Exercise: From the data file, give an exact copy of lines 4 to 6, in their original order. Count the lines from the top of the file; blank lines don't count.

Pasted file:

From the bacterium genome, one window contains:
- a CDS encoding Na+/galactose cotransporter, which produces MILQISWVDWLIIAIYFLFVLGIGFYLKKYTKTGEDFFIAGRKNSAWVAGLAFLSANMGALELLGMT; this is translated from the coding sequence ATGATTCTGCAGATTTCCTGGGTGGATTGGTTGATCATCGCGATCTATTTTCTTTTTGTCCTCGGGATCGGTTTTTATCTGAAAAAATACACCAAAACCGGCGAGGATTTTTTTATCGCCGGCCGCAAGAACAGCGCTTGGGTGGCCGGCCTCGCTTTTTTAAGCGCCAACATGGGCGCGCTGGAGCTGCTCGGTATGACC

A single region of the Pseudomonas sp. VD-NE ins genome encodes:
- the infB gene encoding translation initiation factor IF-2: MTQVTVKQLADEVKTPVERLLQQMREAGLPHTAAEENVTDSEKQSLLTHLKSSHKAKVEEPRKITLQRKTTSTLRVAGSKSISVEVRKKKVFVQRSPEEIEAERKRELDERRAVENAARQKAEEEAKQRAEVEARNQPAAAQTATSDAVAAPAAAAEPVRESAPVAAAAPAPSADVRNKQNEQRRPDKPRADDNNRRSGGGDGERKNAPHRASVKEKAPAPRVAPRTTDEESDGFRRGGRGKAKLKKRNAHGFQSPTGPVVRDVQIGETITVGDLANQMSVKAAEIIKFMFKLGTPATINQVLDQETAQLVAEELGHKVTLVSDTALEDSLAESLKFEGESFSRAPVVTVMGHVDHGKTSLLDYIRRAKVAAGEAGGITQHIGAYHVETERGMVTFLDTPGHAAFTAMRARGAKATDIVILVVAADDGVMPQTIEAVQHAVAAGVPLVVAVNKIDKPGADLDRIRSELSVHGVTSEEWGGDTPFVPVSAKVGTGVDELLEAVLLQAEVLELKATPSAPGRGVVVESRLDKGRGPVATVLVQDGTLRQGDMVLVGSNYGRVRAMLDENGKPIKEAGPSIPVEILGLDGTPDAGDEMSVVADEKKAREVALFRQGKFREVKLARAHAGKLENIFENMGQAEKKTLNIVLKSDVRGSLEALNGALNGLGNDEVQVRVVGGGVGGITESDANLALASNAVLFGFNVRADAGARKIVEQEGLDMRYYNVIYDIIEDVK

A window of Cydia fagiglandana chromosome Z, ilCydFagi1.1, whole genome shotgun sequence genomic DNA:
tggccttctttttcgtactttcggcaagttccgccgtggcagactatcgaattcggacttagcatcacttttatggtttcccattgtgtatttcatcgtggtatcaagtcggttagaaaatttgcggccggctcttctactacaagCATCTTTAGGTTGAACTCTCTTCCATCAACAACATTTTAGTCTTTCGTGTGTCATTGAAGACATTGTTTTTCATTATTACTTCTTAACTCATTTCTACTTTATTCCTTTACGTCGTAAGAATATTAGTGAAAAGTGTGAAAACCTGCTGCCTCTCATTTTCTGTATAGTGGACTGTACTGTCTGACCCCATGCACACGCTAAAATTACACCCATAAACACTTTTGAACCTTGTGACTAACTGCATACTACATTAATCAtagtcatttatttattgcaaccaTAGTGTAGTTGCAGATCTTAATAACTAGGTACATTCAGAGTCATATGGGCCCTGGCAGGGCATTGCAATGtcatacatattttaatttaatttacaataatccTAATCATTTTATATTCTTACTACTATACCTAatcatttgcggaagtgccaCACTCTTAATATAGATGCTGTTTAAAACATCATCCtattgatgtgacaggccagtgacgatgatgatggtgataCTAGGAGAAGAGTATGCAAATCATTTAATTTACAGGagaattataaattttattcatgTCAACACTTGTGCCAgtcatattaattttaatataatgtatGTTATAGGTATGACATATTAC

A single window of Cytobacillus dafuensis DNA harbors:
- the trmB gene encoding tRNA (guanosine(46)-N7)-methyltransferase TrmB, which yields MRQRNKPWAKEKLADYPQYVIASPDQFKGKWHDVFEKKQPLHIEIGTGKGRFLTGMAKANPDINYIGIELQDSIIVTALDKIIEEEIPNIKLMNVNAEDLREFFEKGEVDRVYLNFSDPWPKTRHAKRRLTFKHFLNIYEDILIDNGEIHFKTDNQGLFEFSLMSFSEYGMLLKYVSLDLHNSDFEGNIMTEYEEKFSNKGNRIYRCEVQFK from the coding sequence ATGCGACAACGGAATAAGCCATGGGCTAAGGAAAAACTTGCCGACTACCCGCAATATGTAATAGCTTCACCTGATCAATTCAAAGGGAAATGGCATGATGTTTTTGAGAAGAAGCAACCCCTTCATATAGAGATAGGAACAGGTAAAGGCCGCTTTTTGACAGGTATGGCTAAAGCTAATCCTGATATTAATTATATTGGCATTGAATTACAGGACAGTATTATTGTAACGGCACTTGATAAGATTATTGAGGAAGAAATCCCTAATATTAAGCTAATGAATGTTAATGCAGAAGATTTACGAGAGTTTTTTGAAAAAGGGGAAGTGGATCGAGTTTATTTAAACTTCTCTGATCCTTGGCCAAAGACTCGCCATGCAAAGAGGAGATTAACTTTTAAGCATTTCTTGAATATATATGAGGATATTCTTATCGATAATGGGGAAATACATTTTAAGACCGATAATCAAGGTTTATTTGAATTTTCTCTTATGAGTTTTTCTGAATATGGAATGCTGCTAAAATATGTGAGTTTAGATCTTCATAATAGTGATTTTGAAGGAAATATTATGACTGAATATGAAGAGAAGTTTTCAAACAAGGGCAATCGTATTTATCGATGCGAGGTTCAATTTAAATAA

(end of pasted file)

- the infB gene encoding translation initiation factor IF-2: MTQVTVKQLADEVKTPVERLLQQMREAGLPHTAAEENVTDSEKQSLLTHLKSSHKAKVEEPRKITLQRKTTSTLRVAGSKSISVEVRKKKVFVQRSPEEIEAERKRELDERRAVENAARQKAEEEAKQRAEVEARNQPAAAQTATSDAVAAPAAAAEPVRESAPVAAAAPAPSADVRNKQNEQRRPDKPRADDNNRRSGGGDGERKNAPHRASVKEKAPAPRVAPRTTDEESDGFRRGGRGKAKLKKRNAHGFQSPTGPVVRDVQIGETITVGDLANQMSVKAAEIIKFMFKLGTPATINQVLDQETAQLVAEELGHKVTLVSDTALEDSLAESLKFEGESFSRAPVVTVMGHVDHGKTSLLDYIRRAKVAAGEAGGITQHIGAYHVETERGMVTFLDTPGHAAFTAMRARGAKATDIVILVVAADDGVMPQTIEAVQHAVAAGVPLVVAVNKIDKPGADLDRIRSELSVHGVTSEEWGGDTPFVPVSAKVGTGVDELLEAVLLQAEVLELKATPSAPGRGVVVESRLDKGRGPVATVLVQDGTLRQGDMVLVGSNYGRVRAMLDENGKPIKEAGPSIPVEILGLDGTPDAGDEMSVVADEKKAREVALFRQGKFREVKLARAHAGKLENIFENMGQAEKKTLNIVLKSDVRGSLEALNGALNGLGNDEVQVRVVGGGVGGITESDANLALASNAVLFGFNVRADAGARKIVEQEGLDMRYYNVIYDIIEDVK

A window of Cydia fagiglandana chromosome Z, ilCydFagi1.1, whole genome shotgun sequence genomic DNA:
tggccttctttttcgtactttcggcaagttccgccgtggcagactatcgaattcggacttagcatcacttttatggtttcccattgtgtatttcatcgtggtatcaagtcggttagaaaatttgcggccggctcttctactacaagCATCTTTAGGTTGAACTCTCTTCCATCAACAACATTTTAGTCTTTCGTGTGTCATTGAAGACATTGTTTTTCATTATTACTTCTTAACTCATTTCTACTTTATTCCTTTACGTCGTAAGAATATTAGTGAAAAGTGTGAAAACCTGCTGCCTCTCATTTTCTGTATAGTGGACTGTACTGTCTGACCCCATGCACACGCTAAAATTACACCCATAAACACTTTTGAACCTTGTGACTAACTGCATACTACATTAATCAtagtcatttatttattgcaaccaTAGTGTAGTTGCAGATCTTAATAACTAGGTACATTCAGAGTCATATGGGCCCTGGCAGGGCATTGCAATGtcatacatattttaatttaatttacaataatccTAATCATTTTATATTCTTACTACTATACCTAatcatttgcggaagtgccaCACTCTTAATATAGATGCTGTTTAAAACATCATCCtattgatgtgacaggccagtgacgatgatgatggtgataCTAGGAGAAGAGTATGCAAATCATTTAATTTACAGGagaattataaattttattcatgTCAACACTTGTGCCAgtcatattaattttaatataatgtatGTTATAGGTATGACATATTAC